Leiden, city of books

Our firm is part of a long-standing tradition of printing and trading books in the city of Leiden. Already in the 15th century, Leiden knew several printing houses, but their amount and importance considerably expanded after the foundation of Leiden University in 1575 and after the fall of Antwerp in 1585. The famous Antwerp printer Christoffel Plantin opened a branch, followed by Frans van Raphelingen and Louis Elzevier.
The Leiden University Library was of course an important collector of books, but private persons also started to form libraries. In many cases these collections had to be dispersed after the death of their owners. This was mostly done by booksellers who set up an auction. Initially these auctions were held without printed catalogues, but in 1599 the first printed catalogue ever was published in Leiden on the occasion of the sale of the library of Sir Philips Marnix van Sint Aldegonde.
In the following centuries the firms of a.o. Jordaan Luchtmans, Jacobus Hazenberg, Albertus Willem Sijthoff and Evert Jan Brill kept the book trade in Leiden thriving. This last firm marks the connection with our firm, which was founded as an offspring of this still renowned publishing house.

The historical location

The historical connection between the location of our firm and the book business dates back to the 14th century. At this exact location lived the famous jurist and book collector Philips van Leyden (ca. 1328-1382), the most important official of count Willem V of Holland. Because of its library his residence was called 'Templum Salomonis', referring to the proverbial wisdom of the Old Testament King Salomon.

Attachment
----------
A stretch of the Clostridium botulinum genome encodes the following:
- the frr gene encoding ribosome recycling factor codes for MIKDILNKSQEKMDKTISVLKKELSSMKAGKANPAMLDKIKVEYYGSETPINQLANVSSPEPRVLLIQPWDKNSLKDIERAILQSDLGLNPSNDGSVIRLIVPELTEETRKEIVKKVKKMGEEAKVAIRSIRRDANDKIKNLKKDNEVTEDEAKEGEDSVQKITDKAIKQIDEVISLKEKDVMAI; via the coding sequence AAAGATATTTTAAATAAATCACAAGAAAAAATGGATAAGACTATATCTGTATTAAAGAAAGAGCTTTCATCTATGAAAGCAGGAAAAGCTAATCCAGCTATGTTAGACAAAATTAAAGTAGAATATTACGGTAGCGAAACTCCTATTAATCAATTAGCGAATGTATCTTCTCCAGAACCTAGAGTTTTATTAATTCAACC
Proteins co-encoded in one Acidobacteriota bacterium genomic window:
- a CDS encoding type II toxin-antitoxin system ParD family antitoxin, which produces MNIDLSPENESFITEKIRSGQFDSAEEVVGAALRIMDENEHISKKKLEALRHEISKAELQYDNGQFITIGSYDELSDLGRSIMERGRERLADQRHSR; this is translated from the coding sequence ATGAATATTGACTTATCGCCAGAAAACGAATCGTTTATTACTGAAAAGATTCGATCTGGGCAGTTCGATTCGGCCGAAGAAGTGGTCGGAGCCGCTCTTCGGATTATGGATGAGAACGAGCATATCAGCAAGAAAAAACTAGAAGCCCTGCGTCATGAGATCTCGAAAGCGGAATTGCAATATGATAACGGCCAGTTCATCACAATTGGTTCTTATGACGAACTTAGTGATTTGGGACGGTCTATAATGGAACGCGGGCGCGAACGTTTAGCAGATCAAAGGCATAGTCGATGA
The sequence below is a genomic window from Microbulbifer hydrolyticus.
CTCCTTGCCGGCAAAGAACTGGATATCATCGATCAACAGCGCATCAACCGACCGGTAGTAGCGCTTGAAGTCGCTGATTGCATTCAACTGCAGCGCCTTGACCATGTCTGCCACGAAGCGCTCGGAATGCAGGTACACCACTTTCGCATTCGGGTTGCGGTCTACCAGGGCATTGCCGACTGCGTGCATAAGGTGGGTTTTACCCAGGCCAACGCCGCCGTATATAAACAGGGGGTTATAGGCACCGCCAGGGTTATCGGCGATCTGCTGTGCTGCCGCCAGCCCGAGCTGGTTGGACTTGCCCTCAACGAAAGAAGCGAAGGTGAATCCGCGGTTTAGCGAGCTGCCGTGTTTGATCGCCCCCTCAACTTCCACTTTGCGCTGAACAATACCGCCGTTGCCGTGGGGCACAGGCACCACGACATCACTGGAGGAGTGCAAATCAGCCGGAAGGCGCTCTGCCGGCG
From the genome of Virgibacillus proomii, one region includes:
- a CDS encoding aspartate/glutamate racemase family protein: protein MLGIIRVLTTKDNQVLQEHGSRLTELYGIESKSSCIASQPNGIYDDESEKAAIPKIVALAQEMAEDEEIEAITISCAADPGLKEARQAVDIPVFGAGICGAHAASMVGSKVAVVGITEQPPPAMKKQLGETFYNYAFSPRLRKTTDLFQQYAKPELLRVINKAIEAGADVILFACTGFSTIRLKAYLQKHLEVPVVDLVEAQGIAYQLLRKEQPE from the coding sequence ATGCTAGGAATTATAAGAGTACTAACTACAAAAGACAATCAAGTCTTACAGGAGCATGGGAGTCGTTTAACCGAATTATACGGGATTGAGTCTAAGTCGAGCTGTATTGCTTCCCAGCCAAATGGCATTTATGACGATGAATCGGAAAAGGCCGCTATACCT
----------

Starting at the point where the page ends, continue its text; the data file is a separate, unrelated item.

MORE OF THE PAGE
Until the middle of the 17th century this connection was maintained, as can be gathered from the printer's device of Christoffel Guyot who had his business here: 'In Salomons Tempel'. In the 18th century the location served several other purposes, but, for the building history, it was a defining period. When master carpenter Andries Warendorp obtained the two houses on the corner of Nieuwsteeg (1 and 1a) in 1765, he combined them behind the single façade that can still be admired today. In the 19th century the building changed ownership several times, until it was sold to P.J. Burgersdijk in 1894.


Burgersdijk & Niermans since 1894

Due to the flourishing business on the field of printing and publishing the firm Brill found it expedient to dispose of its auction activities and part of the antiquarian stock. Pieter Johannes Burgersdijk (1867-1915) and George David Niermans (1854-1920), former Brill employees, offered to take over these branches. They established their business on Nieuwsteeg 1 and appropriately restored the traditional name of the property, 'Templum Salomonis'.
Although no official division of tasks was laid down between the two men, it appears that Burgersdijk mainly took care of the auctions, whereas Niermans devoted most of his time to the antiquarian bookshop. After their death they were succeeded by Mrs. Burgersdijk-Elshout and Mr. Dee, who was employed by the firm since 1901. On his turn Mr. Dee introduced Mr. J.P. Stam into the book business so that he could take the place of Mrs. Burgersdijk-Elshout in 1940. After the war the firm was led by Mr. Stam and his wife, Mrs. Stam-Hommes, who inherited the business in 1969. Urged by illness she had to withdraw from the business more and more and finally decided to sell the firm. The current owners Arno de Bruin and Arne Steenkamp, who, since 1981, had run the antiquarian bookshop Blaeu in near-by Salomonsteeg, took over the business from Mrs. Stam-Hommes in 1986.